https://core.ac.uk/download/pdf/29155005.pdf

The brown stuff indeed seems to be tar, and the formation of it doesn't seem to be necessary.


Thanks!

Eventually, I found out that, due to the tautomerism nitroso- ↔︎ oxime, 4-nitrosophenol is soluble in alcaline water. (NOH → NO⁻, probably). That could be a good way of purifying it from tar.
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[*] posted on 11-4-2022 at 09:24


Hi Keras, all methods use H2SO4. Is there any advantage in using HCl as you did?
In the pdf from the link posted by Tsjerk, see the bottom of page 19:

Quote:
When nitrosophenol was boiled with dilute aqueous hydrochloric acid, the nitroso group was replaced by a chlorine atom with the formation of chlorophenol, which could be recognized by its odor.


You performed the reaction at +5 C, not at boiling temperature. But couldn't the side reaction occur at least at some extent even in the cold?




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[*] posted on 11-4-2022 at 12:15


Quote: Originally posted by Fery  
Hi Keras, all methods use H2SO4. Is there any advantage in using HCl as you did?
In the pdf from the link posted by Tsjerk, see the bottom of page 19:

Quote:
When nitrosophenol was boiled with dilute aqueous hydrochloric acid, the nitroso group was replaced by a chlorine atom with the formation of chlorophenol, which could be recognized by its odor.


You performed the reaction at +5 C, not at boiling temperature. But couldn't the side reaction occur at least at some extent even in the cold?


Good point. I used HCl just because the nitrosation takes places as long as the nitrous acid forms, which doesn't require any particular acid besides a strong one. I didn't think about side reactions. I’m going to think about it, thanks about the suggestion!


[Edited on 11-4-2022 by Keras]
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[*] posted on 11-4-2022 at 13:44


You may read this:
http://www.sciencemadness.org/talk/viewthread.php?tid=12677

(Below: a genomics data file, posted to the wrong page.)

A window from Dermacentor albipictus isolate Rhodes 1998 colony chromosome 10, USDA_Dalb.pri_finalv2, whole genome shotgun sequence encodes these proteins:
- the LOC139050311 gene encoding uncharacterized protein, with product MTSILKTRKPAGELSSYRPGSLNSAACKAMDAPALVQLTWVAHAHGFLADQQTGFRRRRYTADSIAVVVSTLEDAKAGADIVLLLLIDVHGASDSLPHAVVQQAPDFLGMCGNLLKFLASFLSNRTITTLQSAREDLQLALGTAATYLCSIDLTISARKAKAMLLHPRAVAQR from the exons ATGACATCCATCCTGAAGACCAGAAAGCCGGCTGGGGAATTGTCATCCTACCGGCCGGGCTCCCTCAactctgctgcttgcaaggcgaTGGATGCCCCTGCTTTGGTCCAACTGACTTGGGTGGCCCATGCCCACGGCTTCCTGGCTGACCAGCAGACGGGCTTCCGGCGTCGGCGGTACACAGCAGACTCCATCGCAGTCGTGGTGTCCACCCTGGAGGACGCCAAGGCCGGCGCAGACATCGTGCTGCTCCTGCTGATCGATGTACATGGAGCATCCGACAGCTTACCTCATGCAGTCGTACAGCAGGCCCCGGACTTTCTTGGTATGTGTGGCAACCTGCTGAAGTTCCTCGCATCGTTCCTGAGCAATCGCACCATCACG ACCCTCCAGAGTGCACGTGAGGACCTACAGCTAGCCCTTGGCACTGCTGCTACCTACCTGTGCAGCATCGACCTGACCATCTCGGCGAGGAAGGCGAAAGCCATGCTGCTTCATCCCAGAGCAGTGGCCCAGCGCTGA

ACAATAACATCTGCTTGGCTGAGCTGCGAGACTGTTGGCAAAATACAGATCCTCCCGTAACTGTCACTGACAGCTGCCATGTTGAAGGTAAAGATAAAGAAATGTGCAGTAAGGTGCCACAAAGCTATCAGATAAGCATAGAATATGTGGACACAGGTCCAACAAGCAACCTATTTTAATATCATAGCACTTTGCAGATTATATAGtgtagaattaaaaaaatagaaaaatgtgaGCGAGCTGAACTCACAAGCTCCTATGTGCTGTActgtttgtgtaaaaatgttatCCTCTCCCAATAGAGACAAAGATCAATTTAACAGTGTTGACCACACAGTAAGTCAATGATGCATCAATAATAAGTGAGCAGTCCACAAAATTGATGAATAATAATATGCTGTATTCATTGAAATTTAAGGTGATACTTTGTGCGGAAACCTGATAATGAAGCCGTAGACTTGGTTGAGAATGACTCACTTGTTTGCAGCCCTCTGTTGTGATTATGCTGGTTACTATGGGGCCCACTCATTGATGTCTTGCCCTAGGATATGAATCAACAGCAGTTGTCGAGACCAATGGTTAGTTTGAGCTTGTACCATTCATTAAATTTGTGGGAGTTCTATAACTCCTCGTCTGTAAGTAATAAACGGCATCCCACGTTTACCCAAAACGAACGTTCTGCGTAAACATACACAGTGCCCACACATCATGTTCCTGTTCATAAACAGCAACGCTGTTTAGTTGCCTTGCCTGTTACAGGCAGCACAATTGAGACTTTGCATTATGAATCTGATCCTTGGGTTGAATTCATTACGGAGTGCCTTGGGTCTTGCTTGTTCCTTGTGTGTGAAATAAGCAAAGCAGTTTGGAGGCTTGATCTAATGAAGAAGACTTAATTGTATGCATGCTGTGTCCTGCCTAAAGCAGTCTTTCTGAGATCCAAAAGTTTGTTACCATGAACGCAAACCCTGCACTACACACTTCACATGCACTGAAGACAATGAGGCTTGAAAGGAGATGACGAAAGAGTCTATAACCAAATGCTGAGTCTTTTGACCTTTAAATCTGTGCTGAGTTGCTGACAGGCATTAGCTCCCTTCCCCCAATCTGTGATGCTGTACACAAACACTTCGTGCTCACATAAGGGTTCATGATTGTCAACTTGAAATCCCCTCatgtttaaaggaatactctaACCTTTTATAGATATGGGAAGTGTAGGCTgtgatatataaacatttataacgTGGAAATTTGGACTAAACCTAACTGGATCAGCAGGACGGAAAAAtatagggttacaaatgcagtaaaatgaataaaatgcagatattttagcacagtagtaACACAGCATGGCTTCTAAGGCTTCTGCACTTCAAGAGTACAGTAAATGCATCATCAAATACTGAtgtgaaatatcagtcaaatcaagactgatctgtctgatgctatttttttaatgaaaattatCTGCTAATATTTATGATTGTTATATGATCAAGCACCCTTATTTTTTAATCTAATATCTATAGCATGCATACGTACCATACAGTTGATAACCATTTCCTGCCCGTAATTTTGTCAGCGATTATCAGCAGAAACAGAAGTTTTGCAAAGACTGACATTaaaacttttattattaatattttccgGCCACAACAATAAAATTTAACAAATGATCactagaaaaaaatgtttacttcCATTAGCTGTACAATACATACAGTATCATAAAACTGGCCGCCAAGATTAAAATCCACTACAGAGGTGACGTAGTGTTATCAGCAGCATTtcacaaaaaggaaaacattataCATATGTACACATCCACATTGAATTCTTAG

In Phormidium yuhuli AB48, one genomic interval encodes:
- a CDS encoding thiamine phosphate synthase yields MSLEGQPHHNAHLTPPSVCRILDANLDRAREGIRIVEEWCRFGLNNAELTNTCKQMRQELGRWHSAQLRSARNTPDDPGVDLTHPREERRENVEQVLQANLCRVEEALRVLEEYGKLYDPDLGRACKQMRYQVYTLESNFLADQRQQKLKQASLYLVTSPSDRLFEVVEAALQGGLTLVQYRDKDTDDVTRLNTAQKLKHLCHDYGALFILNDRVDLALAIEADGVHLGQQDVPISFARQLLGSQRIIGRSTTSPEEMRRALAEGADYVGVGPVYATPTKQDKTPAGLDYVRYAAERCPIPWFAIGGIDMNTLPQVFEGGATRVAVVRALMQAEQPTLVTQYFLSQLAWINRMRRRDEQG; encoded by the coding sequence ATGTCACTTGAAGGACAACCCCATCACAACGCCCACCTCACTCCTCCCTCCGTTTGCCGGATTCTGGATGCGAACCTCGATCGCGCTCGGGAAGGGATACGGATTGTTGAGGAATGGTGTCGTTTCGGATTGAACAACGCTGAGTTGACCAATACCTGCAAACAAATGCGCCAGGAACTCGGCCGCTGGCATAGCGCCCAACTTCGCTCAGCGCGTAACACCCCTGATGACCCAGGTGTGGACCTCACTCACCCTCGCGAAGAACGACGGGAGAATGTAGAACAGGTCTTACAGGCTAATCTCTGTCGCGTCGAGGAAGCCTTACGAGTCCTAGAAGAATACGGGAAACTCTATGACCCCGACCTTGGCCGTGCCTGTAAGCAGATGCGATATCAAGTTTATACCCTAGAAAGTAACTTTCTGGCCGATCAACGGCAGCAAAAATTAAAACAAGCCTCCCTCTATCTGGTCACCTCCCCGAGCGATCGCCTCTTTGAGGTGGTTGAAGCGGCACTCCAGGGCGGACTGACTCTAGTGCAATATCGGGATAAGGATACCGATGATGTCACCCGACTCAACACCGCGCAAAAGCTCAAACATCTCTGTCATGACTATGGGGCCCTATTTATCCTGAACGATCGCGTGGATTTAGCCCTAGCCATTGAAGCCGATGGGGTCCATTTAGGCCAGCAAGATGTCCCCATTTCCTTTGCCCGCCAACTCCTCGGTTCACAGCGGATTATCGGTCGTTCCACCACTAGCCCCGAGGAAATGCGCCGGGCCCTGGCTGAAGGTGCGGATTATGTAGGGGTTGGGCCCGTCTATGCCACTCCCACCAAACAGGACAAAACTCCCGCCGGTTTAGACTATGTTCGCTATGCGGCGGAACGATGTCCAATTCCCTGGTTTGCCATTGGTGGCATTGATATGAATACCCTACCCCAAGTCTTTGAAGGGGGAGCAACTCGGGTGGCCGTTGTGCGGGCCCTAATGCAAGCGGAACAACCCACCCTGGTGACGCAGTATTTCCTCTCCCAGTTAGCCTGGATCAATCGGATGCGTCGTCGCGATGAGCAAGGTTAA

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[*] posted on 11-4-2022 at 21:18


Quote: Originally posted by Keras  

Good point. I used HCl just because the nitrosation takes places as long as the nitrous acid forms, which doesn't require any particular acid besides a strong one. I didn't think about side reactions. I’m going to think about it, thanks about the suggestion!


Think of it, it is unlikely that the chlorine ion competes with the nitroso group for electrophilic substitution, given that the phenol ring is highly nucleophilic, NO⁺ is very electrophilic and Cl⁻ rather nucleophilic.

I would expect any substitution NO ↔︎ Cl to happen in a second time, because the combined effects of OH and NO group balance each other. But even then, I’m very surprised that the NO “detaches” from the ring. There must be some sort of specific mechanism at work here.

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[*] posted on 12-4-2022 at 03:24


I'm not good in theory, but p-nitrosophenol is in equilibrium with quinoneoxime, they are tautomers. If the first one does not react by a side reaction maybe the second one does. Strange that you got so discolored product. Chemists in the link posted by Tsjerk got product of quite good quality. But they used H2SO4, not HCl. They also explored various concentrations, temperatures etc.



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[*] posted on 12-4-2022 at 07:55


Quote: Originally posted by Fery  
I'm not good in theory, but p-nitrosophenol is in equilibrium with quinoneoxime, they are tautomers. If the first one does not react by a side reaction maybe the second one does. Strange that you got so discolored product. Chemists in the link posted by Tsjerk got product of quite good quality. But they used H2SO4, not HCl. They also explored various concentrations, temperatures etc.


Alright, I will redo the experiment ASAP using sulphuric acid and see what comes of it. I retain the usage of an alkaline solution to dissolve the product, should it be extracted from tar.